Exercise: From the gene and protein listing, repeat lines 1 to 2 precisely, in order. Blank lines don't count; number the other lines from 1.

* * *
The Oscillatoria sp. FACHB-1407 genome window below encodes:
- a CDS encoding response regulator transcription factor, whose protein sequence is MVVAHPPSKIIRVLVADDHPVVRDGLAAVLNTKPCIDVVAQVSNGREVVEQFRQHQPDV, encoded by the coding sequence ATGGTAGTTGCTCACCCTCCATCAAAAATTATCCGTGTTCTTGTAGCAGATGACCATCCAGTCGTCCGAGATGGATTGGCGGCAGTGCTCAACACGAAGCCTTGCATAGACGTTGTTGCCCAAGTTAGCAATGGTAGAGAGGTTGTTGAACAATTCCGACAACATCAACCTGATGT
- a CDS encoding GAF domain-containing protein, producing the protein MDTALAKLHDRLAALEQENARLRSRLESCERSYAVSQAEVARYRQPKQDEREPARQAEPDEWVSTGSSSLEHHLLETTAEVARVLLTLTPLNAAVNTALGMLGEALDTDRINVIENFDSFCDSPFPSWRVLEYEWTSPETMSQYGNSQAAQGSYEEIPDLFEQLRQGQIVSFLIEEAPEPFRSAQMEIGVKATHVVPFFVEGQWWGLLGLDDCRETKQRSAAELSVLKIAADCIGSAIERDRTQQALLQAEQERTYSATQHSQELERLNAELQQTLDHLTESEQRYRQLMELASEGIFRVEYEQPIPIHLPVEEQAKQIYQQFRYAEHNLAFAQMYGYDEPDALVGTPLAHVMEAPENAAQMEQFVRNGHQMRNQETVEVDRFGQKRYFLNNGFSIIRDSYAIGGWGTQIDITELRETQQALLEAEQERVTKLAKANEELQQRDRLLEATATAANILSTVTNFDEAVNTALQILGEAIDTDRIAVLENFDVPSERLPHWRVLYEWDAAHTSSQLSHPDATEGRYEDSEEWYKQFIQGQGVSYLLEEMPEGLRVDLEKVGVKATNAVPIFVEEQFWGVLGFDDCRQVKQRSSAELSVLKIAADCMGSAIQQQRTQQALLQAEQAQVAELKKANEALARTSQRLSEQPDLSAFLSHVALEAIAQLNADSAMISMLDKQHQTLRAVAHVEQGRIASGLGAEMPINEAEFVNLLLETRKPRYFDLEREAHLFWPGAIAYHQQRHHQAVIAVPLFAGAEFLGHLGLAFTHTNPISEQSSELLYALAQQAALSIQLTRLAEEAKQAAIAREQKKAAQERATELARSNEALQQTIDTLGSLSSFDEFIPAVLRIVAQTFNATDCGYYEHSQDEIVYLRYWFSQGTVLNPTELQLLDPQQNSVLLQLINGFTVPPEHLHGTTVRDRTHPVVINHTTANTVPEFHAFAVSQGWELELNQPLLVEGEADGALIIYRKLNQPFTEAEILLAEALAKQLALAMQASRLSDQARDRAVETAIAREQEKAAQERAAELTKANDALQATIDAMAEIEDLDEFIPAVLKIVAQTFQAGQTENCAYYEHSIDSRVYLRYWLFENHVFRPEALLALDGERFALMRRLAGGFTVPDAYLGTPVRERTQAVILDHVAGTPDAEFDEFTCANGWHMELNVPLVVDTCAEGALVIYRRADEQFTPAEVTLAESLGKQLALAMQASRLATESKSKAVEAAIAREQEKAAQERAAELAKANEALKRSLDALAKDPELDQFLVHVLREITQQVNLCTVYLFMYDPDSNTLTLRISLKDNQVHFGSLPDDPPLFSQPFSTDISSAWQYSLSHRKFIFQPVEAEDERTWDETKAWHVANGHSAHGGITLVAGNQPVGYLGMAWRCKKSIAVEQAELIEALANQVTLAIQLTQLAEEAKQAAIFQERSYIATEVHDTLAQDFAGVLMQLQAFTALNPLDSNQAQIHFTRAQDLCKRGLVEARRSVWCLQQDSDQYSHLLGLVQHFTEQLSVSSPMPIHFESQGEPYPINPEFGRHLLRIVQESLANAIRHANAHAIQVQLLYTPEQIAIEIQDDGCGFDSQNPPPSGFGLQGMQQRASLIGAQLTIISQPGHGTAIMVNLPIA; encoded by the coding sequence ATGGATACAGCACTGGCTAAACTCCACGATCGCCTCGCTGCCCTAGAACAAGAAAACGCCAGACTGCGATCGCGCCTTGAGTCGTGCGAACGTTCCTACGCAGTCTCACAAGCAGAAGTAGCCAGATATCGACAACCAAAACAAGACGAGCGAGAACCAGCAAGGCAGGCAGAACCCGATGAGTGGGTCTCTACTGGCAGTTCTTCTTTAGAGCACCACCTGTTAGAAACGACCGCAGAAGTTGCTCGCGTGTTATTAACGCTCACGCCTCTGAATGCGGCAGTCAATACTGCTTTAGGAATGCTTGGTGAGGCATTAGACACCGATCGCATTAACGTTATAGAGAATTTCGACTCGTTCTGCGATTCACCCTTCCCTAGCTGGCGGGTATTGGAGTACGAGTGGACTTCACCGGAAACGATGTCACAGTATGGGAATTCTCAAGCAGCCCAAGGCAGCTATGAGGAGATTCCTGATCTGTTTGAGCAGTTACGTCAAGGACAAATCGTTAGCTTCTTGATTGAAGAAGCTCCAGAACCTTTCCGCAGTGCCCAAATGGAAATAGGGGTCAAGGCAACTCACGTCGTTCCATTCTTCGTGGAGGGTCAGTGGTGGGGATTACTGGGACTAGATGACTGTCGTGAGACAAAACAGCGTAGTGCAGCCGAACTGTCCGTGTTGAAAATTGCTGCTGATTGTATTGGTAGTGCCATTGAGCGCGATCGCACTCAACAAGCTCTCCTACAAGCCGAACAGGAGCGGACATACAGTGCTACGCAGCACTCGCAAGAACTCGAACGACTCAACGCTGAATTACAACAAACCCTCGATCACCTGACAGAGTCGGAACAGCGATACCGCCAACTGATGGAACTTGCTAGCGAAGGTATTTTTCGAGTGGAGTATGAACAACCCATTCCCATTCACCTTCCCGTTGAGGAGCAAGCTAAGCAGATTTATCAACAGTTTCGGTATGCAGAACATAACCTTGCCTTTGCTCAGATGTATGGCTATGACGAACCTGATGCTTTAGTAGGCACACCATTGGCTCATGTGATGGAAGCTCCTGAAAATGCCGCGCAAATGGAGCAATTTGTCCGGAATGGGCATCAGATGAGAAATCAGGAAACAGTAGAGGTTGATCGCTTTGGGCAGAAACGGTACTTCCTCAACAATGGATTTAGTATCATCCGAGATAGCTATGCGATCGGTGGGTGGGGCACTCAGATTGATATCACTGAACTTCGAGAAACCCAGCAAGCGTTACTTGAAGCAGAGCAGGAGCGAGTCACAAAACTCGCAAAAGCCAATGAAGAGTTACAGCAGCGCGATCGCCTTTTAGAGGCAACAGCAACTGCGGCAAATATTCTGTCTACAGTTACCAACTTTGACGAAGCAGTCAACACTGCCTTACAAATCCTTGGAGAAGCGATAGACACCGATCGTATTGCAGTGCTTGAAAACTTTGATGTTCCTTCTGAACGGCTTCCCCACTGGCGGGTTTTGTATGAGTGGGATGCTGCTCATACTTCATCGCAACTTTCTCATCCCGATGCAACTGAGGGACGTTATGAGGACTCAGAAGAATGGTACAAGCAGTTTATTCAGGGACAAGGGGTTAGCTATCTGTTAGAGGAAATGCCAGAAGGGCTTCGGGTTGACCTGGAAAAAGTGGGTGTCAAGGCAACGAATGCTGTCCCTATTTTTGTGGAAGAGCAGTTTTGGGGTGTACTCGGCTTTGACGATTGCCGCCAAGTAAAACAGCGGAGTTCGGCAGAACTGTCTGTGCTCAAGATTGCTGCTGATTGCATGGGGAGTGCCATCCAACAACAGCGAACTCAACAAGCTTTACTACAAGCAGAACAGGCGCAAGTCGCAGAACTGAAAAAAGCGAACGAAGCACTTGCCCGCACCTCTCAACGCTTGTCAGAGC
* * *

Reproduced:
The Oscillatoria sp. FACHB-1407 genome window below encodes:
- a CDS encoding response regulator transcription factor, whose protein sequence is MVVAHPPSKIIRVLVADDHPVVRDGLAAVLNTKPCIDVVAQVSNGREVVEQFRQHQPDV, encoded by the coding sequence ATGGTAGTTGCTCACCCTCCATCAAAAATTATCCGTGTTCTTGTAGCAGATGACCATCCAGTCGTCCGAGATGGATTGGCGGCAGTGCTCAACACGAAGCCTTGCATAGACGTTGTTGCCCAAGTTAGCAATGGTAGAGAGGTTGTTGAACAATTCCGACAACATCAACCTGATGT